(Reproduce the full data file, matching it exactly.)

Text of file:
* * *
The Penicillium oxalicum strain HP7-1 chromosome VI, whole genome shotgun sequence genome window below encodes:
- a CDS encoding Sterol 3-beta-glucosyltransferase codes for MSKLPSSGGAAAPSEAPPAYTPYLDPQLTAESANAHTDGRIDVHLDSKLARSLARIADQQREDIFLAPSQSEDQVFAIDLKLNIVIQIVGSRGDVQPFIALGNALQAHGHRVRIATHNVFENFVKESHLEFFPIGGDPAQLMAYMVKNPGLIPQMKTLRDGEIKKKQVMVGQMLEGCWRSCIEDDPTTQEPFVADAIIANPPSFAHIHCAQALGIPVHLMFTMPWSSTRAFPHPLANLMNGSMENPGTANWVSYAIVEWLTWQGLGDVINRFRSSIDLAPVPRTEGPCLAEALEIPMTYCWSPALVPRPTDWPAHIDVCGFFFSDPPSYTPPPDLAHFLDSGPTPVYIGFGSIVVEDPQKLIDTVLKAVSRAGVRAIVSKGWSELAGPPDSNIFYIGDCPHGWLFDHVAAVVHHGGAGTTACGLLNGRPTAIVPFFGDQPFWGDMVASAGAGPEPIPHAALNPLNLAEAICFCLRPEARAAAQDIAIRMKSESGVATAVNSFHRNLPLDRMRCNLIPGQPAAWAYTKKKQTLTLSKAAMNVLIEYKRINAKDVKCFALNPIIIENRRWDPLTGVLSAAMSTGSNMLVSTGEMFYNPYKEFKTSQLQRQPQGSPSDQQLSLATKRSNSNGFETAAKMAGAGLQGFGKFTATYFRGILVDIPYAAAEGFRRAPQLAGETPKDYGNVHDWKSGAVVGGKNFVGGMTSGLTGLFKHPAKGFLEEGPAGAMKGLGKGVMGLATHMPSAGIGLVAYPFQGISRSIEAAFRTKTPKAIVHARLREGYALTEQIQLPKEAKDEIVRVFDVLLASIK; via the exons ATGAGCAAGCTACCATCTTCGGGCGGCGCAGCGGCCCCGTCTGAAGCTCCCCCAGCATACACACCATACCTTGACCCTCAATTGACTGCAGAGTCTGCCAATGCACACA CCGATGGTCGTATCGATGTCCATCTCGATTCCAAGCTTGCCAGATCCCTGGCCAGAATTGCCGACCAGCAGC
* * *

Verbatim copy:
The Penicillium oxalicum strain HP7-1 chromosome VI, whole genome shotgun sequence genome window below encodes:
- a CDS encoding Sterol 3-beta-glucosyltransferase codes for MSKLPSSGGAAAPSEAPPAYTPYLDPQLTAESANAHTDGRIDVHLDSKLARSLARIADQQREDIFLAPSQSEDQVFAIDLKLNIVIQIVGSRGDVQPFIALGNALQAHGHRVRIATHNVFENFVKESHLEFFPIGGDPAQLMAYMVKNPGLIPQMKTLRDGEIKKKQVMVGQMLEGCWRSCIEDDPTTQEPFVADAIIANPPSFAHIHCAQALGIPVHLMFTMPWSSTRAFPHPLANLMNGSMENPGTANWVSYAIVEWLTWQGLGDVINRFRSSIDLAPVPRTEGPCLAEALEIPMTYCWSPALVPRPTDWPAHIDVCGFFFSDPPSYTPPPDLAHFLDSGPTPVYIGFGSIVVEDPQKLIDTVLKAVSRAGVRAIVSKGWSELAGPPDSNIFYIGDCPHGWLFDHVAAVVHHGGAGTTACGLLNGRPTAIVPFFGDQPFWGDMVASAGAGPEPIPHAALNPLNLAEAICFCLRPEARAAAQDIAIRMKSESGVATAVNSFHRNLPLDRMRCNLIPGQPAAWAYTKKKQTLTLSKAAMNVLIEYKRINAKDVKCFALNPIIIENRRWDPLTGVLSAAMSTGSNMLVSTGEMFYNPYKEFKTSQLQRQPQGSPSDQQLSLATKRSNSNGFETAAKMAGAGLQGFGKFTATYFRGILVDIPYAAAEGFRRAPQLAGETPKDYGNVHDWKSGAVVGGKNFVGGMTSGLTGLFKHPAKGFLEEGPAGAMKGLGKGVMGLATHMPSAGIGLVAYPFQGISRSIEAAFRTKTPKAIVHARLREGYALTEQIQLPKEAKDEIVRVFDVLLASIK; via the exons ATGAGCAAGCTACCATCTTCGGGCGGCGCAGCGGCCCCGTCTGAAGCTCCCCCAGCATACACACCATACCTTGACCCTCAATTGACTGCAGAGTCTGCCAATGCACACA CCGATGGTCGTATCGATGTCCATCTCGATTCCAAGCTTGCCAGATCCCTGGCCAGAATTGCCGACCAGCAGC